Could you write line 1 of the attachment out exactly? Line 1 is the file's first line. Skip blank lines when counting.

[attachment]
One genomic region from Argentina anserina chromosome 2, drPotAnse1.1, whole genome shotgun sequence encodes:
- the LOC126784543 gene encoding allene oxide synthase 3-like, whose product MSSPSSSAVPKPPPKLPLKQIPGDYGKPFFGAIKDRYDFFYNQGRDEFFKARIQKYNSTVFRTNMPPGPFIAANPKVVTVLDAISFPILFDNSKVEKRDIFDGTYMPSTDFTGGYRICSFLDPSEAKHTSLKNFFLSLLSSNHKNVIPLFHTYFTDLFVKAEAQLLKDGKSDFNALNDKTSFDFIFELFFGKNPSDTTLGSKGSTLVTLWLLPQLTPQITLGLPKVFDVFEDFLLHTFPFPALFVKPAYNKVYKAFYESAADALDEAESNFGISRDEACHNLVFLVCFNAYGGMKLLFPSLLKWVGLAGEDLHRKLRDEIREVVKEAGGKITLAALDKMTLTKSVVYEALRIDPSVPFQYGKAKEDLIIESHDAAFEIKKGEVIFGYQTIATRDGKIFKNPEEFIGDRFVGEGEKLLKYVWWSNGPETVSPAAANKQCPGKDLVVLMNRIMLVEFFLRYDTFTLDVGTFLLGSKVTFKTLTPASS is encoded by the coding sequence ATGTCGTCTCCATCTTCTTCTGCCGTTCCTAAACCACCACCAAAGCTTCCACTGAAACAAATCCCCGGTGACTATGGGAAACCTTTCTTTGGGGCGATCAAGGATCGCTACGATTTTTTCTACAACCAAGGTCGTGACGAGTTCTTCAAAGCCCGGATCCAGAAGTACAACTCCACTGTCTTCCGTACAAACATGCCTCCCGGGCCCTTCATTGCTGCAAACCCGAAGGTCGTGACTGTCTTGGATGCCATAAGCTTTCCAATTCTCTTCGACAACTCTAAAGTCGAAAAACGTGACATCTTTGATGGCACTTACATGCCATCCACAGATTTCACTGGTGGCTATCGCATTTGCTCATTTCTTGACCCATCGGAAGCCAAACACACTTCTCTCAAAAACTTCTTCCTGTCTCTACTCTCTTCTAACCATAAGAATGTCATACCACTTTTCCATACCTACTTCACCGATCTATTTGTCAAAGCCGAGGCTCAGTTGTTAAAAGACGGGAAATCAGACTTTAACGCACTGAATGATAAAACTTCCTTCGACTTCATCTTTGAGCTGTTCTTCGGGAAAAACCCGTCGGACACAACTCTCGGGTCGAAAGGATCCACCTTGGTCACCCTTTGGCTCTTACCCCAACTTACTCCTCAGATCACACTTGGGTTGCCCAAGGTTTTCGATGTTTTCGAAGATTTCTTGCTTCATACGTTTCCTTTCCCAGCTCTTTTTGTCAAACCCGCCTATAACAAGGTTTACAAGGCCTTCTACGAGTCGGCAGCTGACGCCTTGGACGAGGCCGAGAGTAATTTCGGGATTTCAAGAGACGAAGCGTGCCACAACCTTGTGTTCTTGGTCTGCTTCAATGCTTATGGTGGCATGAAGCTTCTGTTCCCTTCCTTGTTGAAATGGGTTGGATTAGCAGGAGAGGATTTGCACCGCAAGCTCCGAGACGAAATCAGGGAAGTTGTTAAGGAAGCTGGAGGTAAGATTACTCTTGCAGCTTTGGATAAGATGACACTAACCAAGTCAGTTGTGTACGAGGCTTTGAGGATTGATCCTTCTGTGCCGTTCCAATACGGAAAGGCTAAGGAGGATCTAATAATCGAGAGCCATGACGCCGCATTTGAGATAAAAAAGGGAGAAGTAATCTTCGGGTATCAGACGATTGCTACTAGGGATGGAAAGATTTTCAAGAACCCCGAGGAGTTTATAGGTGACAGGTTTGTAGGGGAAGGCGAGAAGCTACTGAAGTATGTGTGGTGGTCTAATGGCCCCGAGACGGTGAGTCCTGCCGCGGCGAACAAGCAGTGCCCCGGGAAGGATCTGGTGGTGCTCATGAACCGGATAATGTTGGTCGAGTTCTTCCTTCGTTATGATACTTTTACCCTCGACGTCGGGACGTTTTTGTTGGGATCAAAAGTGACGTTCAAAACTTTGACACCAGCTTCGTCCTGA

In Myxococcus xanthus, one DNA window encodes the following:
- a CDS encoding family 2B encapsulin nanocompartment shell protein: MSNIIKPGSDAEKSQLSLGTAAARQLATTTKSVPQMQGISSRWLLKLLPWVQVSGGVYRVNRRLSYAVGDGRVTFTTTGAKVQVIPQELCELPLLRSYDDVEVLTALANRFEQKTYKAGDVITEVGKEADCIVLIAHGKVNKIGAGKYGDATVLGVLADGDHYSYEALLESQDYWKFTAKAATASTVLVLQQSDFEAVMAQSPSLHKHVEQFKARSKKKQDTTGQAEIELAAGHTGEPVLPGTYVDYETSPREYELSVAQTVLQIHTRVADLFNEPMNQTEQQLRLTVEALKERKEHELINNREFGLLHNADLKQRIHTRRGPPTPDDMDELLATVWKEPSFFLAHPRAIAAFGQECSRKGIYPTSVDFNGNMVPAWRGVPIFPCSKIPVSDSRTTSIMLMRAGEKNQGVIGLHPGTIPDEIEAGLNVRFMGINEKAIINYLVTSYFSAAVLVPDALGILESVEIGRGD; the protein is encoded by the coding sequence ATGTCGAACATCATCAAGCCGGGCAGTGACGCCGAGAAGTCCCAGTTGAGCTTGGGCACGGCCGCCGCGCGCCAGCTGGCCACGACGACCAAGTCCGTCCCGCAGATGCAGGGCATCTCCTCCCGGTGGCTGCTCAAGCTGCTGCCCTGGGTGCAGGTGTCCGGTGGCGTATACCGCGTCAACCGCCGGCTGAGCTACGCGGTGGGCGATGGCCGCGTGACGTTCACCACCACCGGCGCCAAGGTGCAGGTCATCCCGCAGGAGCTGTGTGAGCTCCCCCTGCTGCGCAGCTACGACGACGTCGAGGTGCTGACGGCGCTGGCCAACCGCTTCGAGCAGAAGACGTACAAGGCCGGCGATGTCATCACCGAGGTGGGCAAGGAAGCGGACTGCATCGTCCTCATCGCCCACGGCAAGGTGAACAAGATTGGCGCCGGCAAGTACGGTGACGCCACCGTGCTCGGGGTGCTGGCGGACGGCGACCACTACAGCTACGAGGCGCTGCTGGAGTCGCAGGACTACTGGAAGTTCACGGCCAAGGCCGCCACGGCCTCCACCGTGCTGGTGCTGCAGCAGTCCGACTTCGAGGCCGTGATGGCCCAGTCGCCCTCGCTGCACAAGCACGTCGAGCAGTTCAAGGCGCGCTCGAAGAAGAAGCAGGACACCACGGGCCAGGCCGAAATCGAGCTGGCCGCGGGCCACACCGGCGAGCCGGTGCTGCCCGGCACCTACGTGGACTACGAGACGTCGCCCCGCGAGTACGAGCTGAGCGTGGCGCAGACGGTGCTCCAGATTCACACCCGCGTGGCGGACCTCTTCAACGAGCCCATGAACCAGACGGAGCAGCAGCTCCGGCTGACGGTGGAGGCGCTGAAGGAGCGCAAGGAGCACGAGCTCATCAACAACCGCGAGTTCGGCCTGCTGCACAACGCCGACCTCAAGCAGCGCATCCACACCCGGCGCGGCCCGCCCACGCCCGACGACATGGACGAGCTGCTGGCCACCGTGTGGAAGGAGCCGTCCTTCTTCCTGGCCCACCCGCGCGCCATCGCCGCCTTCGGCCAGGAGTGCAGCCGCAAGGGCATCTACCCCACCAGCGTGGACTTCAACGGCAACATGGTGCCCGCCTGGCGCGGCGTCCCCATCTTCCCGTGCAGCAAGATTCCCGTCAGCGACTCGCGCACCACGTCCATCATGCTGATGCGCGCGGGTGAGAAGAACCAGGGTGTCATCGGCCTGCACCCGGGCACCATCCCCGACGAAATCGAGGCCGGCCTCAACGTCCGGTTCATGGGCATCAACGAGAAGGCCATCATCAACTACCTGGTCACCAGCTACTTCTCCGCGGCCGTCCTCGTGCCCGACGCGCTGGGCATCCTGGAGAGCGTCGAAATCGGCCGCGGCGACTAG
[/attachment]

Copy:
One genomic region from Argentina anserina chromosome 2, drPotAnse1.1, whole genome shotgun sequence encodes: